In his March 29 editorial observer ?Sweating ?No-Sweat,?? Thomas Paris describes UR anti-sweatshop activism as imperialistic in its driving belief that the workers who make our clothes should earn a living wage.

He argues that these jobs are a blessing for many people in developing nations, and that we should not impose American wage expectations onto economies so drastically different from our own.

It?s true that at its worst, American human rights activism is nothing more than a masked form of imperialism. Words such as ?development,? ?democracy? and even the term ?human rights? are fundamentally Western notions of progress.

I spent last semester in southern Mexico, where I witnessed a few Mexican grassroots activists tell some particularly aggressive western do-gooders to stay the hell out their country.

Our ideas about social and economic justice are not applicable everywhere, and sometimes we fail in properly discerning which values belong at home and which are acceptable to promote elsewhere.

Paris is wrong to apply this critique to the UR No-Sweat campaign. This nationwide campaign developed as a response to multinational corporations who had already thoughtlessly and greedily wreaked havoc on the economies of many developing countries.

The anti-sweatshop campaign seeks only to clean up the most hideous aspects of the mess. It strikes me as ironic to accuse this campaign?s work of economic imperialism when for more than 500 years, western economies have been raiding the resources of these very same nations as if we were starving and they were our pantries.

Furthermore, I disagree with Paris? belief that the wages that sweatshop jobs provide are so comparatively good that we should disregard all wage statistics as simply emotional ploys by activists.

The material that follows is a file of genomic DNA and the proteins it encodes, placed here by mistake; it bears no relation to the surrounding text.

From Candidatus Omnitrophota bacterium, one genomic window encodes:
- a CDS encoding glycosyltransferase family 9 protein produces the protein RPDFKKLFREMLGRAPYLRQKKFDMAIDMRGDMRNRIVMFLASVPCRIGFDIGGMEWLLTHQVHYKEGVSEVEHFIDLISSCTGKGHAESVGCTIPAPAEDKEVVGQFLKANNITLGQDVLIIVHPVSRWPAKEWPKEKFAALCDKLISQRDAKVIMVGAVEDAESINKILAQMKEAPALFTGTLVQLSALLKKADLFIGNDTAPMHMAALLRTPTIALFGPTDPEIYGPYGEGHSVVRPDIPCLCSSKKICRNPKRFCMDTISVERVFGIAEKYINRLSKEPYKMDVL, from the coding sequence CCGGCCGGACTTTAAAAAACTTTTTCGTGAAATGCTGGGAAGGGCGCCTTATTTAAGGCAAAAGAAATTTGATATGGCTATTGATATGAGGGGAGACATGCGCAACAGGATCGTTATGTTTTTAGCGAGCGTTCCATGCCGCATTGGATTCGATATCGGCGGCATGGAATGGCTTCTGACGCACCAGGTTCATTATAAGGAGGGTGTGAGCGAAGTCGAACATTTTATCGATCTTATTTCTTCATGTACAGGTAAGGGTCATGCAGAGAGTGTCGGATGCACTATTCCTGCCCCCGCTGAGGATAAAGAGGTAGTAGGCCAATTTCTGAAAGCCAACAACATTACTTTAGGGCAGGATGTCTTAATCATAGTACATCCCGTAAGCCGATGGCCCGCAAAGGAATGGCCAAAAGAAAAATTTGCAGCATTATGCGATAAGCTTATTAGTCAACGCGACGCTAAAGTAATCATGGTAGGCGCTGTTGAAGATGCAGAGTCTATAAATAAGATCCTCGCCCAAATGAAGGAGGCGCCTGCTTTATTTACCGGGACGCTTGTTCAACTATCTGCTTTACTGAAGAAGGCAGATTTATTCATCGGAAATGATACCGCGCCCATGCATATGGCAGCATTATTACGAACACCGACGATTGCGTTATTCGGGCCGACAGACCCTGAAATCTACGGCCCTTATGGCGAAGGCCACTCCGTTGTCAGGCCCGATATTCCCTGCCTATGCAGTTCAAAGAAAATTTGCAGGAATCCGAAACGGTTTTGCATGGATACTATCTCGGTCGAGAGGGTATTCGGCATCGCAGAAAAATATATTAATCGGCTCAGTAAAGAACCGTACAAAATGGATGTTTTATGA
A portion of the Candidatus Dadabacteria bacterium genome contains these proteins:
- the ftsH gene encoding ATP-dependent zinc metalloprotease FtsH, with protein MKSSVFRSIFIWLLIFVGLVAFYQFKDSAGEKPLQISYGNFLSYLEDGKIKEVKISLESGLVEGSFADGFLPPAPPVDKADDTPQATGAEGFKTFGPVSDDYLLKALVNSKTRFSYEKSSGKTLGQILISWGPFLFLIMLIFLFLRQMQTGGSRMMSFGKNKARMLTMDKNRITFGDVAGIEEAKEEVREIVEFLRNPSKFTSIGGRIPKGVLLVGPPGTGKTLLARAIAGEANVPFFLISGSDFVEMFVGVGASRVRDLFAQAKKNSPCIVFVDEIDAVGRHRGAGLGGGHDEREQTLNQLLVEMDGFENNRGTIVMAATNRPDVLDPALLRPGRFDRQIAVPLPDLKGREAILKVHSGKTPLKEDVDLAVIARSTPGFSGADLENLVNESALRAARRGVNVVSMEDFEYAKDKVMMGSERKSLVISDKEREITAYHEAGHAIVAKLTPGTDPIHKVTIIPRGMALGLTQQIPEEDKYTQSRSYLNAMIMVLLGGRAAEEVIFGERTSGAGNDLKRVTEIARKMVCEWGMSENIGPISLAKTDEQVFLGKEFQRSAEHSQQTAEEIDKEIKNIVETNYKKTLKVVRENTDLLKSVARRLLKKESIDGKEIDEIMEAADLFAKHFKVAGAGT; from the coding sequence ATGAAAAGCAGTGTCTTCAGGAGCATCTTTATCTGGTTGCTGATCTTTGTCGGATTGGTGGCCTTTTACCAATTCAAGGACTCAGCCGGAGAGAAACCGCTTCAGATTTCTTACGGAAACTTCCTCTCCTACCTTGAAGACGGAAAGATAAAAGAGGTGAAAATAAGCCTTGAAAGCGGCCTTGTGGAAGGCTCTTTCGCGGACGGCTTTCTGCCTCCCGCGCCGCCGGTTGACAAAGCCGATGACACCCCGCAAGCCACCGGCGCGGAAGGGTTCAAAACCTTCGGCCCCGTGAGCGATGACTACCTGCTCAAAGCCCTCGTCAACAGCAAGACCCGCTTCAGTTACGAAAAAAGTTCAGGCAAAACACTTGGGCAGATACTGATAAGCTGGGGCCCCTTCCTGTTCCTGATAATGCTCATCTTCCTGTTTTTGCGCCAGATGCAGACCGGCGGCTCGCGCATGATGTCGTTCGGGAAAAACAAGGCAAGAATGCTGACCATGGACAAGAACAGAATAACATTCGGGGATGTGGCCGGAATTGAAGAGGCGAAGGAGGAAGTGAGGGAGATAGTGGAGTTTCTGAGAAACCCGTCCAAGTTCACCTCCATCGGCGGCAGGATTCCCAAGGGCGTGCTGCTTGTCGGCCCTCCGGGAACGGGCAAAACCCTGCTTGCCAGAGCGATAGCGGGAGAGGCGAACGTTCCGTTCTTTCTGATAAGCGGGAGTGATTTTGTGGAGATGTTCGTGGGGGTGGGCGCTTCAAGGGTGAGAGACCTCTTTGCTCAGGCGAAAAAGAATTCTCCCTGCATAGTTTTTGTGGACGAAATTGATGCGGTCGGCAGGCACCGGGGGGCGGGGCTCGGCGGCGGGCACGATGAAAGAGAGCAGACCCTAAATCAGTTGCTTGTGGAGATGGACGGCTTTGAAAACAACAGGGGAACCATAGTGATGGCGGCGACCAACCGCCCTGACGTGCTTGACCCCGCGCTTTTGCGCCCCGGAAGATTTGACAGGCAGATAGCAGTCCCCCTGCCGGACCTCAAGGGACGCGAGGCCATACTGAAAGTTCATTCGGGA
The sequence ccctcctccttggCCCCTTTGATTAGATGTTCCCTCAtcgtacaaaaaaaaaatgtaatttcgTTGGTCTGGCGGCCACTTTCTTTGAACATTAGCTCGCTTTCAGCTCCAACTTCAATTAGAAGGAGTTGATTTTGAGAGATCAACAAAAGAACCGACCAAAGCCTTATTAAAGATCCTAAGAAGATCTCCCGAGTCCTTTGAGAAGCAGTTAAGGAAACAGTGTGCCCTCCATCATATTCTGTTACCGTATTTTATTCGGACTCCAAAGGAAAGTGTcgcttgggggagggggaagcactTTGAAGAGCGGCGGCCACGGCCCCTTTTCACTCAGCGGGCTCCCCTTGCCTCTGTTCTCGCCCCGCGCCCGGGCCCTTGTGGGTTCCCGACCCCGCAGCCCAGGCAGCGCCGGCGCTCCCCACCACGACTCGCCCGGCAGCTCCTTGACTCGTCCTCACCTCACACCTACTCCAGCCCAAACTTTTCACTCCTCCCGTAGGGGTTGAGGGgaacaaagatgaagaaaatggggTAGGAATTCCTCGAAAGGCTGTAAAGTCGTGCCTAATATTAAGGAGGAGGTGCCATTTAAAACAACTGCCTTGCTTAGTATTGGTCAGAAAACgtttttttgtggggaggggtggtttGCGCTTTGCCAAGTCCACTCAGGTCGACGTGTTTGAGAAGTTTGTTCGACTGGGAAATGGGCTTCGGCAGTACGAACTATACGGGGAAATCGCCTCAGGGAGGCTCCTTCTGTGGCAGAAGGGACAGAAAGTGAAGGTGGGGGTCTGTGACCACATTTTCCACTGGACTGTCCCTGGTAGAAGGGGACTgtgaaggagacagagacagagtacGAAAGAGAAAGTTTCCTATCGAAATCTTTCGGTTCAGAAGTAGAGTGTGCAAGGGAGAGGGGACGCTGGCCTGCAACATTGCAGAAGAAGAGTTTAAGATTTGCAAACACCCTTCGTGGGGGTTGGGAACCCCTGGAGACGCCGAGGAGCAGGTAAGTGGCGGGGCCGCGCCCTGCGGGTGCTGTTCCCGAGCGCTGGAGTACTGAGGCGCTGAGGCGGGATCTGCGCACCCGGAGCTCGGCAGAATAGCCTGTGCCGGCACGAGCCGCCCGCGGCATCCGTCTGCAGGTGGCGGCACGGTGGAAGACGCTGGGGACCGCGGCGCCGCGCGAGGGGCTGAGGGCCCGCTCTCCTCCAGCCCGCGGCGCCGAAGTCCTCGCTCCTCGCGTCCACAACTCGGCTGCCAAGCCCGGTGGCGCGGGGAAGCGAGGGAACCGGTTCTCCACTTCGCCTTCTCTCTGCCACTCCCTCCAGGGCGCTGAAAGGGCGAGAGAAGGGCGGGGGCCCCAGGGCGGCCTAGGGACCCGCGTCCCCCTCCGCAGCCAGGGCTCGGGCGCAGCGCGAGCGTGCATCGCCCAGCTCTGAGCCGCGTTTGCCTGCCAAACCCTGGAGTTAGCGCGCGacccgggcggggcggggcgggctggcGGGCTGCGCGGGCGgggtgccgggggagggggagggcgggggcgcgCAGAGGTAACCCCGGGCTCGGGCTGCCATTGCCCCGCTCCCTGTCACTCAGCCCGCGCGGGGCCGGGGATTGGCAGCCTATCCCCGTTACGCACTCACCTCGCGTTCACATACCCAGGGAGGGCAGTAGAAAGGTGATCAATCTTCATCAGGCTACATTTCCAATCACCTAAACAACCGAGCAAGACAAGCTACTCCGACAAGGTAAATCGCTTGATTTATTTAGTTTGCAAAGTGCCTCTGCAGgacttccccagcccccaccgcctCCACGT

I believe had Paris researched this issue more thoroughly, he would have found that the wages that anti-sweatshop activists are working to implement are only high enough to pay for food and shelter. The numbers on the posters you see around campus are not exaggerated and should not be disregarded because ?those economies are different.?

In fact, many sweatshop workers struggle every day to pay for even the cheapest of food. Even though in some countries they make a little more than some of the most degrading jobs, let us still ask ? ?How do we rationalize the wage difference between the multi-millionaire CEOs at the top of the corporation and the workers producing the goods?? Corporations can pay more, and they should.

I appreciate Paris? critique, but find his comments to be poorly researched and somewhat incoherent. Instead of bashing activism that at times students might find annoying in its persistence, I urge him to reconsider the issue seriously, thoughtfully and responsibly.

? Leah Siepel

Class of 2001

Co-president, Amnesty International

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